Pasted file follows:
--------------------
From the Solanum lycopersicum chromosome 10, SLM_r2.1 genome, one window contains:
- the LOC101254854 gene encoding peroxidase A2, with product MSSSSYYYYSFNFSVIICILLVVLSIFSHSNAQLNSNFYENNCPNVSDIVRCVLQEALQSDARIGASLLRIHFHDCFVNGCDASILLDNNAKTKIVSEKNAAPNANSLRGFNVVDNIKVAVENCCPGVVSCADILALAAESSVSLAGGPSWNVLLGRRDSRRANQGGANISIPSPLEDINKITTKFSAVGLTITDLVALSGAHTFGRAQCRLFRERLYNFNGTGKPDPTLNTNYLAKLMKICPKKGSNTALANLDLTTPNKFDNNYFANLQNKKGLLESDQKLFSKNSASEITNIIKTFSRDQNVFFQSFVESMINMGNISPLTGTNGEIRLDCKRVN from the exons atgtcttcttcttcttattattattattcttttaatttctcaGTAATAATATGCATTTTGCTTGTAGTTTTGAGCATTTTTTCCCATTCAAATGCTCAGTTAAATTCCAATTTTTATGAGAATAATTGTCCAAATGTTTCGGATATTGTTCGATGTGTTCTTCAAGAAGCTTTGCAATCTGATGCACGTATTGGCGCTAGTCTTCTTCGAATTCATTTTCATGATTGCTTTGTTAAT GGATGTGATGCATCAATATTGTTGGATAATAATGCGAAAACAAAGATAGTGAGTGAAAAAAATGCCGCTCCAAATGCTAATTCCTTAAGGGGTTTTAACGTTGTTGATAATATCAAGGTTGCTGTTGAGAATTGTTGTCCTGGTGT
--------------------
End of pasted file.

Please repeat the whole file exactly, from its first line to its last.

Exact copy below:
From the Solanum lycopersicum chromosome 10, SLM_r2.1 genome, one window contains:
- the LOC101254854 gene encoding peroxidase A2, with product MSSSSYYYYSFNFSVIICILLVVLSIFSHSNAQLNSNFYENNCPNVSDIVRCVLQEALQSDARIGASLLRIHFHDCFVNGCDASILLDNNAKTKIVSEKNAAPNANSLRGFNVVDNIKVAVENCCPGVVSCADILALAAESSVSLAGGPSWNVLLGRRDSRRANQGGANISIPSPLEDINKITTKFSAVGLTITDLVALSGAHTFGRAQCRLFRERLYNFNGTGKPDPTLNTNYLAKLMKICPKKGSNTALANLDLTTPNKFDNNYFANLQNKKGLLESDQKLFSKNSASEITNIIKTFSRDQNVFFQSFVESMINMGNISPLTGTNGEIRLDCKRVN from the exons atgtcttcttcttcttattattattattcttttaatttctcaGTAATAATATGCATTTTGCTTGTAGTTTTGAGCATTTTTTCCCATTCAAATGCTCAGTTAAATTCCAATTTTTATGAGAATAATTGTCCAAATGTTTCGGATATTGTTCGATGTGTTCTTCAAGAAGCTTTGCAATCTGATGCACGTATTGGCGCTAGTCTTCTTCGAATTCATTTTCATGATTGCTTTGTTAAT GGATGTGATGCATCAATATTGTTGGATAATAATGCGAAAACAAAGATAGTGAGTGAAAAAAATGCCGCTCCAAATGCTAATTCCTTAAGGGGTTTTAACGTTGTTGATAATATCAAGGTTGCTGTTGAGAATTGTTGTCCTGGTGT